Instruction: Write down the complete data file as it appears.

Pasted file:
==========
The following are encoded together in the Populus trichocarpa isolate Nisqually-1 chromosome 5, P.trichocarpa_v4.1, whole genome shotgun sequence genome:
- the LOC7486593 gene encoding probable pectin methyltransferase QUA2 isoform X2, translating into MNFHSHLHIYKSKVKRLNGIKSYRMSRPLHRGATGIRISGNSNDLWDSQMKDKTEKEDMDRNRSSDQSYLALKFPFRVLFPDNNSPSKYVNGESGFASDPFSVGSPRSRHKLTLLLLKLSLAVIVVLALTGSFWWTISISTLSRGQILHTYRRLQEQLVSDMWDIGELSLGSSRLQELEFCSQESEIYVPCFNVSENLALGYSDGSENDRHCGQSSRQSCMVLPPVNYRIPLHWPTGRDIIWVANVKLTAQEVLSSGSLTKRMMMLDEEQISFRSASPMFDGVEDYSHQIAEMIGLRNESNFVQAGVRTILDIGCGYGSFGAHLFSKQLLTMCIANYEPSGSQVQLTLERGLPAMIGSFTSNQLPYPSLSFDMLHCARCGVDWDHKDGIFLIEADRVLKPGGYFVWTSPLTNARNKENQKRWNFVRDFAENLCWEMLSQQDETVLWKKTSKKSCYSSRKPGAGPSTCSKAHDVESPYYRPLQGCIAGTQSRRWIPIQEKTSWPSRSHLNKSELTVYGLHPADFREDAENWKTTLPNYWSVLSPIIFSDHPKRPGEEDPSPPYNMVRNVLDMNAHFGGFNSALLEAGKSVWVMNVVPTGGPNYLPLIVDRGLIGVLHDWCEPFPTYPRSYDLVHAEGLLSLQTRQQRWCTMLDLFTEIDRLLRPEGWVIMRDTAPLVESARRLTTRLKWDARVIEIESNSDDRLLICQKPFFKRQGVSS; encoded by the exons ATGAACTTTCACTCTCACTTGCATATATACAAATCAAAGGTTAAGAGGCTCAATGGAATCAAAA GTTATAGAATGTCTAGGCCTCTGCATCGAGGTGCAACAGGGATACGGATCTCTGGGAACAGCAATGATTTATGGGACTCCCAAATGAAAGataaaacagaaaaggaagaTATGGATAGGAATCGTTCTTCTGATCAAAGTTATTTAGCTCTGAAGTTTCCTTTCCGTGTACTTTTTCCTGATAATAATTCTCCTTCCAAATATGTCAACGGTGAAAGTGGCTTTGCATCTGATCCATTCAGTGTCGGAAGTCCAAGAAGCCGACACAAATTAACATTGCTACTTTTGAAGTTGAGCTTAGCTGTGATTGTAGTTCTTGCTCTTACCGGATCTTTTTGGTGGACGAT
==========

The following are encoded together in the Populus trichocarpa isolate Nisqually-1 chromosome 5, P.trichocarpa_v4.1, whole genome shotgun sequence genome:
- the LOC7486593 gene encoding probable pectin methyltransferase QUA2 isoform X2, translating into MNFHSHLHIYKSKVKRLNGIKSYRMSRPLHRGATGIRISGNSNDLWDSQMKDKTEKEDMDRNRSSDQSYLALKFPFRVLFPDNNSPSKYVNGESGFASDPFSVGSPRSRHKLTLLLLKLSLAVIVVLALTGSFWWTISISTLSRGQILHTYRRLQEQLVSDMWDIGELSLGSSRLQELEFCSQESEIYVPCFNVSENLALGYSDGSENDRHCGQSSRQSCMVLPPVNYRIPLHWPTGRDIIWVANVKLTAQEVLSSGSLTKRMMMLDEEQISFRSASPMFDGVEDYSHQIAEMIGLRNESNFVQAGVRTILDIGCGYGSFGAHLFSKQLLTMCIANYEPSGSQVQLTLERGLPAMIGSFTSNQLPYPSLSFDMLHCARCGVDWDHKDGIFLIEADRVLKPGGYFVWTSPLTNARNKENQKRWNFVRDFAENLCWEMLSQQDETVLWKKTSKKSCYSSRKPGAGPSTCSKAHDVESPYYRPLQGCIAGTQSRRWIPIQEKTSWPSRSHLNKSELTVYGLHPADFREDAENWKTTLPNYWSVLSPIIFSDHPKRPGEEDPSPPYNMVRNVLDMNAHFGGFNSALLEAGKSVWVMNVVPTGGPNYLPLIVDRGLIGVLHDWCEPFPTYPRSYDLVHAEGLLSLQTRQQRWCTMLDLFTEIDRLLRPEGWVIMRDTAPLVESARRLTTRLKWDARVIEIESNSDDRLLICQKPFFKRQGVSS; encoded by the exons ATGAACTTTCACTCTCACTTGCATATATACAAATCAAAGGTTAAGAGGCTCAATGGAATCAAAA GTTATAGAATGTCTAGGCCTCTGCATCGAGGTGCAACAGGGATACGGATCTCTGGGAACAGCAATGATTTATGGGACTCCCAAATGAAAGataaaacagaaaaggaagaTATGGATAGGAATCGTTCTTCTGATCAAAGTTATTTAGCTCTGAAGTTTCCTTTCCGTGTACTTTTTCCTGATAATAATTCTCCTTCCAAATATGTCAACGGTGAAAGTGGCTTTGCATCTGATCCATTCAGTGTCGGAAGTCCAAGAAGCCGACACAAATTAACATTGCTACTTTTGAAGTTGAGCTTAGCTGTGATTGTAGTTCTTGCTCTTACCGGATCTTTTTGGTGGACGAT